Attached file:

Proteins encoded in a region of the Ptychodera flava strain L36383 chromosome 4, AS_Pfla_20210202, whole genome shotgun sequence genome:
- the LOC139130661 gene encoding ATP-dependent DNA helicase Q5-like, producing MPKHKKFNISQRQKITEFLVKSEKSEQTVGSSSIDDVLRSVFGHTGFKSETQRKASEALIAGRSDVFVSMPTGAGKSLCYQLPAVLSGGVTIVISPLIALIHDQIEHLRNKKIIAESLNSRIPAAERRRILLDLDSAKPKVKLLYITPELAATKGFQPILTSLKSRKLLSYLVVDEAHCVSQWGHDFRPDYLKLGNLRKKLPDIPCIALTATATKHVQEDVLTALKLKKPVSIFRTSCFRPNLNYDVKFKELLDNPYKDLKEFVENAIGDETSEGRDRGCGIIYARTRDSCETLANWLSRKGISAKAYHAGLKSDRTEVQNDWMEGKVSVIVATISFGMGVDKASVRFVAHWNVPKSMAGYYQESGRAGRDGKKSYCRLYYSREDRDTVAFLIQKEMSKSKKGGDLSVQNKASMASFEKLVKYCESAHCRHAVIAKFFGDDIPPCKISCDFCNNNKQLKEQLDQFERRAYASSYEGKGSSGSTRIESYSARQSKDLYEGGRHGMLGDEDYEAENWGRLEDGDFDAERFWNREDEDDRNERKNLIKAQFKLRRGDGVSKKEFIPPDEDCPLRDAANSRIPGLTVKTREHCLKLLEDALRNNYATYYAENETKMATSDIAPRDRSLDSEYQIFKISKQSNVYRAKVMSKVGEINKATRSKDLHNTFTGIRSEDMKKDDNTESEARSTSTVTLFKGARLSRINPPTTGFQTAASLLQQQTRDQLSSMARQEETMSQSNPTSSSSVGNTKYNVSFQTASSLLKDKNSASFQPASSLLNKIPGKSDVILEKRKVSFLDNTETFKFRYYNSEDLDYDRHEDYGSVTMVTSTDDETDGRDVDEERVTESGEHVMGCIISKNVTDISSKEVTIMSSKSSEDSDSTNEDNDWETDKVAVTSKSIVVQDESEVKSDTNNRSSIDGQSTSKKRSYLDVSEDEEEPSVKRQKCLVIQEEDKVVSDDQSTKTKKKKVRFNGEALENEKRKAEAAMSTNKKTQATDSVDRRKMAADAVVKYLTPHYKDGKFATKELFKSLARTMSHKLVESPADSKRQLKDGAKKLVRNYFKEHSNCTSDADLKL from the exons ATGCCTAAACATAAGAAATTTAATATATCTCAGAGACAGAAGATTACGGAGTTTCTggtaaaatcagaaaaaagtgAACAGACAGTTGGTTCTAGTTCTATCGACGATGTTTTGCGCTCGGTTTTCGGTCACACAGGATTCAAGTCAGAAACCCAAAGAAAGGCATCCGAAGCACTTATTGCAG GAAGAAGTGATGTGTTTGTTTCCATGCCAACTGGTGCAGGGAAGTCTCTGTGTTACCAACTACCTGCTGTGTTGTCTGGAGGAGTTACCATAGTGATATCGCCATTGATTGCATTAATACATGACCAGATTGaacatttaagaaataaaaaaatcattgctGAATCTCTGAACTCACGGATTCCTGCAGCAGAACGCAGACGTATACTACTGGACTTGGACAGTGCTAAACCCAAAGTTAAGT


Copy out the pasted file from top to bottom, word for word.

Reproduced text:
Proteins encoded in a region of the Ptychodera flava strain L36383 chromosome 4, AS_Pfla_20210202, whole genome shotgun sequence genome:
- the LOC139130661 gene encoding ATP-dependent DNA helicase Q5-like, producing MPKHKKFNISQRQKITEFLVKSEKSEQTVGSSSIDDVLRSVFGHTGFKSETQRKASEALIAGRSDVFVSMPTGAGKSLCYQLPAVLSGGVTIVISPLIALIHDQIEHLRNKKIIAESLNSRIPAAERRRILLDLDSAKPKVKLLYITPELAATKGFQPILTSLKSRKLLSYLVVDEAHCVSQWGHDFRPDYLKLGNLRKKLPDIPCIALTATATKHVQEDVLTALKLKKPVSIFRTSCFRPNLNYDVKFKELLDNPYKDLKEFVENAIGDETSEGRDRGCGIIYARTRDSCETLANWLSRKGISAKAYHAGLKSDRTEVQNDWMEGKVSVIVATISFGMGVDKASVRFVAHWNVPKSMAGYYQESGRAGRDGKKSYCRLYYSREDRDTVAFLIQKEMSKSKKGGDLSVQNKASMASFEKLVKYCESAHCRHAVIAKFFGDDIPPCKISCDFCNNNKQLKEQLDQFERRAYASSYEGKGSSGSTRIESYSARQSKDLYEGGRHGMLGDEDYEAENWGRLEDGDFDAERFWNREDEDDRNERKNLIKAQFKLRRGDGVSKKEFIPPDEDCPLRDAANSRIPGLTVKTREHCLKLLEDALRNNYATYYAENETKMATSDIAPRDRSLDSEYQIFKISKQSNVYRAKVMSKVGEINKATRSKDLHNTFTGIRSEDMKKDDNTESEARSTSTVTLFKGARLSRINPPTTGFQTAASLLQQQTRDQLSSMARQEETMSQSNPTSSSSVGNTKYNVSFQTASSLLKDKNSASFQPASSLLNKIPGKSDVILEKRKVSFLDNTETFKFRYYNSEDLDYDRHEDYGSVTMVTSTDDETDGRDVDEERVTESGEHVMGCIISKNVTDISSKEVTIMSSKSSEDSDSTNEDNDWETDKVAVTSKSIVVQDESEVKSDTNNRSSIDGQSTSKKRSYLDVSEDEEEPSVKRQKCLVIQEEDKVVSDDQSTKTKKKKVRFNGEALENEKRKAEAAMSTNKKTQATDSVDRRKMAADAVVKYLTPHYKDGKFATKELFKSLARTMSHKLVESPADSKRQLKDGAKKLVRNYFKEHSNCTSDADLKL from the exons ATGCCTAAACATAAGAAATTTAATATATCTCAGAGACAGAAGATTACGGAGTTTCTggtaaaatcagaaaaaagtgAACAGACAGTTGGTTCTAGTTCTATCGACGATGTTTTGCGCTCGGTTTTCGGTCACACAGGATTCAAGTCAGAAACCCAAAGAAAGGCATCCGAAGCACTTATTGCAG GAAGAAGTGATGTGTTTGTTTCCATGCCAACTGGTGCAGGGAAGTCTCTGTGTTACCAACTACCTGCTGTGTTGTCTGGAGGAGTTACCATAGTGATATCGCCATTGATTGCATTAATACATGACCAGATTGaacatttaagaaataaaaaaatcattgctGAATCTCTGAACTCACGGATTCCTGCAGCAGAACGCAGACGTATACTACTGGACTTGGACAGTGCTAAACCCAAAGTTAAGT